For the second time in West Africa's Ebola outbreak, Liberia has been declared free of the virus, the World Health Organization (WHO) said today in a statement.
A country is declared free of the Ebola virus after 42 days pass—two incubation periods—with no new cases after tests on the last known patients show that he or she is free of the virus. Liberia's last known patient was shown to be clear of the virus on a second test on Jul 22. The country now enters a 90-day enhanced surveillance period, according to the WHO.
Liberia was first declared free of the disease on May 9, but on Jun 29, about halfway through the 90-day period, the virus was detected in samples from a 17-year-old boy who died. A rapid-response team was sent to the area not far from Monrovia where the boy's illness was detected, and a cluster of six cases were confirmed, two of them fatal.
The WHO commended Liberia and its citizens for a quick response to Ebola reemergence.
Also today, a team from Liberia, the WHO, and the US Centers for Disease Control and Prevention (CDC) described the rapid containment steps that helped contained the cluster. The scientists wrote their conclusions in an early release edition of Morbidity and Mortality Weekly Report (MMWR)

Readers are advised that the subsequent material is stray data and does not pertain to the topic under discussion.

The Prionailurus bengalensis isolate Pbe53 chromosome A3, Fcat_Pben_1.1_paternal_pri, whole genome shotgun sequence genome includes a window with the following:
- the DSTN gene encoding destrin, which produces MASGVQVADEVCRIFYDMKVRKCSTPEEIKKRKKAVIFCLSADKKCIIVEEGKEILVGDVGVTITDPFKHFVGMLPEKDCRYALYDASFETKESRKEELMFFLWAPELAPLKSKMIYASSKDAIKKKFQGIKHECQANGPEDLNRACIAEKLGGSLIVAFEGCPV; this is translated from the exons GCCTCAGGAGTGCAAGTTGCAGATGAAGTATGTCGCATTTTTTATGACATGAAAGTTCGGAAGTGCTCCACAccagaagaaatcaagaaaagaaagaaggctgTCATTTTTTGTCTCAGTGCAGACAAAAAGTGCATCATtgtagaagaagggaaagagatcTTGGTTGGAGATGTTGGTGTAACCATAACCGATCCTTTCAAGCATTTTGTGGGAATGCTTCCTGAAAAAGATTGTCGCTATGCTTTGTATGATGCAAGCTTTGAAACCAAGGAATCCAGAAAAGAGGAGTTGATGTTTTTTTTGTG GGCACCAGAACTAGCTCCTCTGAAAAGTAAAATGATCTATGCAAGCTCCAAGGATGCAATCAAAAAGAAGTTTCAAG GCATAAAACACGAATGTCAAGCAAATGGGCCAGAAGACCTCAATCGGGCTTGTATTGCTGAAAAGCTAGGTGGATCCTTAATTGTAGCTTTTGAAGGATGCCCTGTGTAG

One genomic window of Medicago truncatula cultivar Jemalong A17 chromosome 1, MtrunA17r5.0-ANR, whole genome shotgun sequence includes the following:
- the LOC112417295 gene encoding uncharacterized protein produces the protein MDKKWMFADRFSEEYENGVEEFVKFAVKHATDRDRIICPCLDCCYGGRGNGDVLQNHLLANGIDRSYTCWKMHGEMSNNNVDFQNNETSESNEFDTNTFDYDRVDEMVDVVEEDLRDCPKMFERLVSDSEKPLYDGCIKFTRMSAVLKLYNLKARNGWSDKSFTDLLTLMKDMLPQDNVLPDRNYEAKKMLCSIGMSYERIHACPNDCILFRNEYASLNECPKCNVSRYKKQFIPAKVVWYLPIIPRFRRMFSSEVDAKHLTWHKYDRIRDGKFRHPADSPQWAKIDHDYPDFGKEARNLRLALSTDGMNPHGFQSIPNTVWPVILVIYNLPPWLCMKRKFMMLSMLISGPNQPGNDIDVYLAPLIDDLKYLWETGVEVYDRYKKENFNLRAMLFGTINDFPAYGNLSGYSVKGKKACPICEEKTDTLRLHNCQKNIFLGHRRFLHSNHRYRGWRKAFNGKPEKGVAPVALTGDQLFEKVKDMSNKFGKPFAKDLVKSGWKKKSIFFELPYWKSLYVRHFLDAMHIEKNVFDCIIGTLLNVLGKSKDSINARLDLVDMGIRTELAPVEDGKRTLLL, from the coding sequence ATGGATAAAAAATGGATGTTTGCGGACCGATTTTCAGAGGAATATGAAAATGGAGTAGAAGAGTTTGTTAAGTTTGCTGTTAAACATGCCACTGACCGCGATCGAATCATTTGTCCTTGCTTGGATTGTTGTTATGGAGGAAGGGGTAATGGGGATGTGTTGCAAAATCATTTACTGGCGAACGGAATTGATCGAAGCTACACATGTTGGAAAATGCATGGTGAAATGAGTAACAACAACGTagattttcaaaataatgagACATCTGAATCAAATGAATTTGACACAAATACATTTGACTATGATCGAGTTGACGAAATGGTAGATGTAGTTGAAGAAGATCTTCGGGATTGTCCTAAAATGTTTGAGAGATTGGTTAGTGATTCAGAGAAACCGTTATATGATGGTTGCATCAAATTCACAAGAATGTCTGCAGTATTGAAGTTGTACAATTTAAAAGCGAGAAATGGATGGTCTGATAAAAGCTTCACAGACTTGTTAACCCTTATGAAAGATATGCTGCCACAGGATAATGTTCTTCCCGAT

Strategies employed in the Liberian reemergence included a temporary field-based emergency operations center near Needowein and the quick activation of plans that had been developed in advance, should the virus reappear. The team noted that lessons learned during earlier contact tracing and enhanced lab capacity also helped with containment.
Challenges in Guinea, Sierra Leone
In a separate MMWR early release report today, a team from the CDC, Guinea, Sierra Leone, and the WHO reported on some of the challenges Guinea and Sierra Leone faced in August as responders battled the few remaining transmission chains in those countries.
One case that served as an example in Guinea involved a medical student who didn't report his Ebola exposure and ended up infecting a man who visited his hospital roommate. The infected visitor then took rides on 12 taxis to visit multiple doctors and hospitals. He subsequently transmitted the virus to four more people, including a taxi driver.
The authors of the report concluded that although targeted control efforts in Guinea and Sierra Leone have greatly cut transmission, stepped-up surveillance and response capacity are needed to track ongoing transmission and re-emergence of the disease.
Sep 3 WHO statement
Sep 3 MMWR report on Ebola in Guinea and Sierra Leone